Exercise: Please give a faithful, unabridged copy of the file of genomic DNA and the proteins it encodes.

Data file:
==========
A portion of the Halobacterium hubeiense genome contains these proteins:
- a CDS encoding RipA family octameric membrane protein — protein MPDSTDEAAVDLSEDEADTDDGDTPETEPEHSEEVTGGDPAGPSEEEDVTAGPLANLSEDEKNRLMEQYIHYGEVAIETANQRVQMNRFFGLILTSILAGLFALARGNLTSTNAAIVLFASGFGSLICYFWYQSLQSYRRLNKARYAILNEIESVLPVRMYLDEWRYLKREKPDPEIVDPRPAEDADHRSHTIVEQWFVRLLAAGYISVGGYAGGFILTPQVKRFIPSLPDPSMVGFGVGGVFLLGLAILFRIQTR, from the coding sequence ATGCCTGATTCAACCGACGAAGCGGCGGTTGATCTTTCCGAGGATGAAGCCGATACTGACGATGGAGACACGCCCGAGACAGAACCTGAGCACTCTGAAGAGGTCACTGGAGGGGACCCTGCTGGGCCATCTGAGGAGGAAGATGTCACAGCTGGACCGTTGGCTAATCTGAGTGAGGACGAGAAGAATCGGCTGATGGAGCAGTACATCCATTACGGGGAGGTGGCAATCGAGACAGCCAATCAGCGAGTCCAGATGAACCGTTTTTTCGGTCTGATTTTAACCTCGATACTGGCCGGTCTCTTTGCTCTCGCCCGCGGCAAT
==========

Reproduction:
A portion of the Halobacterium hubeiense genome contains these proteins:
- a CDS encoding RipA family octameric membrane protein — protein MPDSTDEAAVDLSEDEADTDDGDTPETEPEHSEEVTGGDPAGPSEEEDVTAGPLANLSEDEKNRLMEQYIHYGEVAIETANQRVQMNRFFGLILTSILAGLFALARGNLTSTNAAIVLFASGFGSLICYFWYQSLQSYRRLNKARYAILNEIESVLPVRMYLDEWRYLKREKPDPEIVDPRPAEDADHRSHTIVEQWFVRLLAAGYISVGGYAGGFILTPQVKRFIPSLPDPSMVGFGVGGVFLLGLAILFRIQTR, from the coding sequence ATGCCTGATTCAACCGACGAAGCGGCGGTTGATCTTTCCGAGGATGAAGCCGATACTGACGATGGAGACACGCCCGAGACAGAACCTGAGCACTCTGAAGAGGTCACTGGAGGGGACCCTGCTGGGCCATCTGAGGAGGAAGATGTCACAGCTGGACCGTTGGCTAATCTGAGTGAGGACGAGAAGAATCGGCTGATGGAGCAGTACATCCATTACGGGGAGGTGGCAATCGAGACAGCCAATCAGCGAGTCCAGATGAACCGTTTTTTCGGTCTGATTTTAACCTCGATACTGGCCGGTCTCTTTGCTCTCGCCCGCGGCAAT